GUNPOWDER EMPIRES File

Report
Gunpowder Empires
1450-1750
Land Based Power
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Europe’s empires built on sea power
Asian empires land-based power around might
of gunpowder
Ottomans, Safavids, Mughals, Ming and Qing,
and Russia
Finally able to conquer nomad groups
Muslim Empires
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Ottoman, Safavid, Mughal
Emerged from central steppe nomads
All had Absolute monarchs who modeled their courts
after early Islamic empires
Ottoman Empire
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Suleiman
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Modern day Turkey
1st people to use cannons offensively
Large army of mounted and foot soldiers,
Powerful navy
Sultan with large bureaucracy, top official
was “grand vizier”
Suleiman the Magnificent most famous
ruler
Much trade, due to location
Mostly Sunni, but diversity of people and
religions
More equality for women
Constantinople, highly sophisticated
capital
Safavid Empire
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East of Ottoman, modern Iran
Belief that “Hidden Imam” descendant of Ali would
return to rule
Ruler “stand-in” until then
Strong army with firearms
Little trade
Patriarchal
Mostly Shi’ite, forced conversion in 16th Century by
Ismail
Mughal Empire
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Modern day Pakistan, Afghanistan, and N. India
Strong military
Muslim rulers with centralized power
Muslim authority over rebellious Hindu Pop.
Akbar most famous ruler, tried to reconcile faiths
Limited trade
Land grant system based on military service
New faith: Sikhism; blend of Islam and Hinduism
Decline of Muslim Empires
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Inadequate transportation and communication: larger
empires grew, harder they were to control
Unruly warrior elites, inadequate bureaucracies:
Military knew they were important, so often acted
apart from the gov’t
Rise of European rivals: European countries smaller
so mobilization of human and natural resources
easier, also closeness led to more competition so they
were spurred to new technologies and reforms
Russia
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Little contact with rest of Europe
Greek Orthodox
1480 Ivan III (the Great) ousted the last of the
Mongols
Russia was left weak, but expanded under Ivan III
and Ivan IV (the terrible)
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Expanded to Poland and across Siberia
Pioneers called Cossacks sent to new territories,
taking land
Ivan IV died with no heir, so Romanovs took over
in 1613 (until 1917)
Russian nobles, Boyars, selected the new Tsar,
Mikhail
Peter the Great
r. 1682-1725
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Went to western Europe to gain aid
against Turks, became fascinated with
Western European technology &
science
Fought with Sweden for a port on the
Baltic
Rebuilt his capital at St. Petersburg
Boyars had to shave and adopt Western
dress
Brought French ballet to Russia and
allowed elite women to public events
Stayed Absolute Monarch (did not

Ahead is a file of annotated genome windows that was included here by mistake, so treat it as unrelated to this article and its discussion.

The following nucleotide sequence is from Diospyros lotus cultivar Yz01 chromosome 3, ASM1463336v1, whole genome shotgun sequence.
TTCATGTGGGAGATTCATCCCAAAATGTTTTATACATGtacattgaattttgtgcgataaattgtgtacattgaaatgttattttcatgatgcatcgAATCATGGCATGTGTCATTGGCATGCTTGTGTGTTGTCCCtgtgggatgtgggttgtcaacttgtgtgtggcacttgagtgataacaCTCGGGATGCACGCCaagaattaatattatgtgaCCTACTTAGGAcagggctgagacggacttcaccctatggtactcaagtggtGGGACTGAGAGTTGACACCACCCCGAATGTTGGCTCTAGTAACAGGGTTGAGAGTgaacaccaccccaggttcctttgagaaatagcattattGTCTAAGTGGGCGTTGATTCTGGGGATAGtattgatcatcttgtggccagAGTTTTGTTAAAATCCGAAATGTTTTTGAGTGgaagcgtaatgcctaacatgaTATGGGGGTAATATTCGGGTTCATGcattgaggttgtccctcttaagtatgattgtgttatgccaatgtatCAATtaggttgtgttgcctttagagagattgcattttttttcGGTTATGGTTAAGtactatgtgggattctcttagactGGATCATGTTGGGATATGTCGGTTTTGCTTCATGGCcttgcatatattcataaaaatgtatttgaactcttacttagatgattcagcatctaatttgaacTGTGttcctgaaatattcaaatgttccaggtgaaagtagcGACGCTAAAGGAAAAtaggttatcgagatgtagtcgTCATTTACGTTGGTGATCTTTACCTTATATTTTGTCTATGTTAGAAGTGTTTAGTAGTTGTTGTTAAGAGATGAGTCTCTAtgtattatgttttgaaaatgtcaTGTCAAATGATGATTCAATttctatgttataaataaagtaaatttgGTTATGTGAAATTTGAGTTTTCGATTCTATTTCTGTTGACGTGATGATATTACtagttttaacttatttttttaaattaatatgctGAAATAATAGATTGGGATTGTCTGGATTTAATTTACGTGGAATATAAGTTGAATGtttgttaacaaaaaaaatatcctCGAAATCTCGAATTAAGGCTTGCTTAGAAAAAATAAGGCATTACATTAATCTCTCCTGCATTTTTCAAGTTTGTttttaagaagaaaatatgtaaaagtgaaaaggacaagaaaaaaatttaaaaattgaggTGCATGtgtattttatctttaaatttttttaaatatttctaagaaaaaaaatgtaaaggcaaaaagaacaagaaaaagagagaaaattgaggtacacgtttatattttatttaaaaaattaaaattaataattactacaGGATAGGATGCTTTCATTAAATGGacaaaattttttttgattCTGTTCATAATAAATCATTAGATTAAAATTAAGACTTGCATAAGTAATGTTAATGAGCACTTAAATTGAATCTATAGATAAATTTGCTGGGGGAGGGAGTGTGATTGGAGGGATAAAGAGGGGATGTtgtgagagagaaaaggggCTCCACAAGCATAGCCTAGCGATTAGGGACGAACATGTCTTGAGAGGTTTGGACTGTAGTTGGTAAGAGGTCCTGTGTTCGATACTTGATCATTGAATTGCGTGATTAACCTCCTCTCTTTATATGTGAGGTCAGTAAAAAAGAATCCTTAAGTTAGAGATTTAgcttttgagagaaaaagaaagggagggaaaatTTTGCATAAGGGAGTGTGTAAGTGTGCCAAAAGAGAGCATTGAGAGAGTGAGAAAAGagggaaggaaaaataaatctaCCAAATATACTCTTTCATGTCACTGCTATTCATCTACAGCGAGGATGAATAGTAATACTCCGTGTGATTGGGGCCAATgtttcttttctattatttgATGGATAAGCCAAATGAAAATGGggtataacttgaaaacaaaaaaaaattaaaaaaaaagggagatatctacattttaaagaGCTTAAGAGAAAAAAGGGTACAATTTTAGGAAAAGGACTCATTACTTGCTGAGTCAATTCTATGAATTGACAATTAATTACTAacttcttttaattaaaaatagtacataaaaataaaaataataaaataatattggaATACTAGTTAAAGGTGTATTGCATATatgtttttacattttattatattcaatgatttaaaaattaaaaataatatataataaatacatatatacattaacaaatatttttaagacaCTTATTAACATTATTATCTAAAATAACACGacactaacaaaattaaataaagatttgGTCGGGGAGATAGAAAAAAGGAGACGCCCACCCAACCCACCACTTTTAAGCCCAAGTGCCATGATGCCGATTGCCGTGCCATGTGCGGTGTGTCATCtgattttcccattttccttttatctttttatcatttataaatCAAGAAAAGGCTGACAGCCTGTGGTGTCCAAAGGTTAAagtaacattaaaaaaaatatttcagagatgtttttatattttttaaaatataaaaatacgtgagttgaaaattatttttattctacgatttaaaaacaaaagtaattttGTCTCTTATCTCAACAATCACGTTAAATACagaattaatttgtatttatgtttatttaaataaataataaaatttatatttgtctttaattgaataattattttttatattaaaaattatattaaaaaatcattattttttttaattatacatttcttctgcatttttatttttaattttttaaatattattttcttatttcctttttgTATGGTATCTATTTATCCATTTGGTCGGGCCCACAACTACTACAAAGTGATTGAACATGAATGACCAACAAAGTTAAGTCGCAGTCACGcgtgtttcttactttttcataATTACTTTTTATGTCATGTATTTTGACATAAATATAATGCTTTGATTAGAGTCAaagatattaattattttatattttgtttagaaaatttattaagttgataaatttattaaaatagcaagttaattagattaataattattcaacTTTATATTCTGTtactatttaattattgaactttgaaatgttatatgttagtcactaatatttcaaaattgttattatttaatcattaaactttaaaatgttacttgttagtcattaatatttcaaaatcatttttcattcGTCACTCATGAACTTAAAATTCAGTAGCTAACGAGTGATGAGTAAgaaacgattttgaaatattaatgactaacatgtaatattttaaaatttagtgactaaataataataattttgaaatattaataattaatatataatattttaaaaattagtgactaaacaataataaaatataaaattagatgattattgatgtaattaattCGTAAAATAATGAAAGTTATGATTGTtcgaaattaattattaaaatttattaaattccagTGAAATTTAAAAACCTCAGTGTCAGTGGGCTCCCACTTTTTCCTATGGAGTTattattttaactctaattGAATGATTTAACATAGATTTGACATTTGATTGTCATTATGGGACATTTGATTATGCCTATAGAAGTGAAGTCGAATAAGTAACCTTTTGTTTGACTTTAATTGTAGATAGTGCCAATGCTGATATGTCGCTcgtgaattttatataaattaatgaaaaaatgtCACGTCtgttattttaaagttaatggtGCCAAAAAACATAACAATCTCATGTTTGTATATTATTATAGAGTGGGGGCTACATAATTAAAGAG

adopt Enlightenment ideas)
Continued serfdom (virtual slavery)
and controlled subjects through a
secret police
Peter’s Palace in Moscow
Expansion of Peter the Great
Ming and Qing China
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Ming 1368-1644, replaced Yuan,
brought peace and stability
China mostly closed to foreigners
Scholar-gentry and civil-service
exams returned
Junks – Zheng He, to show off wealth
and power of Middle Kingdom
Pirates kept them out of the ocean
Repaired Great Wall and Canals
Jesuits sent to Convert, allowed to
remain because they knew science
and technology
Europeans restricted to coast
Emperor lived in Forbidden City,
eventually became too involved in
pleasure, overthrown
Qing Dynasty
1644 - 1911
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Known as Manchus, conquered
from the North
Doubled the size of China
Traded with Russia
Population began to grow due
to new crops: Sweet and white
potatoes, Maize, peanuts
Last Dynasty (yay! You know
them all!!)
“Grrr.”
Expansion under Qing
Tokugawa Shogunate
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Jesuits converted over 300,000,
Japan felt must consolidate under
a powerful shogun, Tokugawa
Ieyasu
1606 Christianity outlawed,
executed
Japanese forbidden to travel
overseas
Europeans not allowed in (except
Dutch)
Guns virtually banned
Agriculture flourished
Power in hands of Samurai class
Capital at Edo, now Tokyo
Under Tokugawa
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To maintain control,
Daimyos had to go to Edo
every other year (this meant
the Tokugawa had direct
control over 50% always)
Needed permission to marry
or build
Class structure (4 classes)
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Samurai (with Daimyo) –
sword and topknot
Farmers – made food
Artisans – made stuff
Merchants – lowest, made
nothing
Reconquista
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Mid 15th Century Spain united with Marriage
of Fernando of Aragon and Isabel of Castile
This led to three important things:
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Reconquista (Reconquest) of former Muslim
territory
Expulsion of Jews, led to severe economic
problems because they were educated and skilled
Voyage of Columbus
Vocabulary
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Boyars
Cossacks
Manchus
Jesuits
Janissaries
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Reconquista
Mughal Empire
Tokugawa Shogunate
mercantilism

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